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Olympians Help Victims of Colorado Fires

By Sarah Higgins | July 11, 2012, 3 p.m. (ET)

Olympic bobsledder Curt Tomasevicz holds his gold medal from the Vancouver
Winter Games with Tommy Smith, Mike Smaldino, Steve Schopper, and Rich
Brown of the Colorado Springs Fire Department. 

“It’s heavy!” Madison Brown exclaimed as Olympic bobsledder Curt Tomasevicz slipped his gold medal from the Vancouver 2010 Olympic Winter Games around her neck.

Brown, the 12-year-old daughter of Colorado Springs Fire Chief Rich Brown, had come to iT’Z, a family fun center, in Colorado Springs on Monday, as part of a community event supporting victims of the recent Waldo Canyon Fire.  The fire, which started blazing on June 23 and as of Tuesday evening was 100-percent contained, destroyed an estimated 350 homes in Colorado Springs. iT’Z, working in conjunction with the mayor’s office and the United States Olympic Committee, organized a night of games and food for children and their families who lost their homes in the fire.

Tomasevicz, who earned his gold medal in four-man bobsled, was one of 16 athletes currently training at the Colorado Springs Olympic Training Center who participated in the event.


Sixteen athletes from the Colorado Springs Olympic Training Center and two
Denver Broncos pose 
with children who lost their homes in the Waldo Canyon
Fire in Colorado 
Springs. 

“I think, a lot of times, we get caught up in our day-to-day training,” Tomasevicz said. “We get so focused on winning medals or going to the Olympics. Sometimes, it’s good to be a part of something else; you are reminded of the things that are more important. The community’s coming together over the last few weeks has been pretty inspirational and people can view that as inspiring as the Olympics are."

“Colorado Springs has been my home for the last five summers,” said Olympic bobsledder Emily Azevedo. “There’s been so much support with the community and the Olympic movement and celebrating us that it feels nice to be able to do something back for the community that’s supported us throughout so many years at the Olympic Training Center,” Azevedo said.

Mark DeWitt, general manager of iTZ Colorado Springs, was approached by the mayor’s office to put together an event for the evacuees, especially the young children affected by the fires. “I think it’s so fantastic that we can have people that can motivate the kids and show them how to overcome obstacles,” DeWitt said of the athletes’ presence at the event. “We’re so blessed. The community spirit is just unbelievable. As soon as they mentioned it on TV, we started getting so many calls. We actually started getting so many donations that we had to start turning them away.” Food, gift cards, and thousands of toys were donated for the 300 children and their families at the event.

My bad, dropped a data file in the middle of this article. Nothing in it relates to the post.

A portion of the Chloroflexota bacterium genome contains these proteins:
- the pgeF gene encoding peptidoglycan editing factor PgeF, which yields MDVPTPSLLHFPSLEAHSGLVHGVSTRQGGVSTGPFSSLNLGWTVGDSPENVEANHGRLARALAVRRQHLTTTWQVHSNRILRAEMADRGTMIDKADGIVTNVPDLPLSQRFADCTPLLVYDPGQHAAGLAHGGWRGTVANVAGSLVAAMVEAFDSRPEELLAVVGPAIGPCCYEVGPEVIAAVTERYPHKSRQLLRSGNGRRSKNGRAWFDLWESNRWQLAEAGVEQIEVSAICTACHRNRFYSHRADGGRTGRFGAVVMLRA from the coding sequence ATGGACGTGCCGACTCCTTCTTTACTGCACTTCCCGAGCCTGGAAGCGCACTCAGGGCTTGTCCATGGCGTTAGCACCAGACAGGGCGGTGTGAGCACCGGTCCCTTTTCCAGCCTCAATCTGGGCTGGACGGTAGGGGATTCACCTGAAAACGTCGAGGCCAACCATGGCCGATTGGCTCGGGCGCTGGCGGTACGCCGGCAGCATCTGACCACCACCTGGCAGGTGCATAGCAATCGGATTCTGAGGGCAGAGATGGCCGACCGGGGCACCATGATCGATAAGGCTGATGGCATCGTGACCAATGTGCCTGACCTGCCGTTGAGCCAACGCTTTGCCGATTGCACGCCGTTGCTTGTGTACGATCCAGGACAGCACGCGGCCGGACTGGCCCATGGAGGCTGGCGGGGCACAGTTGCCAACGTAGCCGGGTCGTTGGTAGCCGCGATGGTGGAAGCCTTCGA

Madison Brown, 12, poses with Curt Tomasevicz's gold medal and a group
    of athletes. 

Madison Brown knew the event was about more than meeting the athletes she will watch compete in London later this month and Sochi in 2014. “Just to meet the people who lost their homes and just to see them and talk to them—it was cool to meet everybody,” Brown said.

Brown’s mother, Lori, was appreciative of the athletes’ contribution to raising the spirit of the community. “Especially now with the summer Olympics going on, I think it was a really important thing that they did,” Lori Brown said. “All the pictures they were taking with the families, I thought it was amazing.”

“We came for the families,” Lori Brown said, “and this has been amazing, to meet actual Olympians. I really am in awe. Anything that we can do for our citizens, especially going through this tragedy, this is an amazing thing, and to have these really important people coming, I thought it was amazing.”

While the kids marveled at the gold medal Tomasevicz placed around their necks, the athletes felt the type of high they usually get on the competition field for having the opportunity to give back to their community. 

“It’s cool to meet the kids, especially for me, because I’m going to London,” said modern pentathlete Dennis Bowsher, who will be competing in his first Games. “London’s right around the corner, so giving them someone to cheer for when they watch, someone they’ve actually met, it’s pretty cool."

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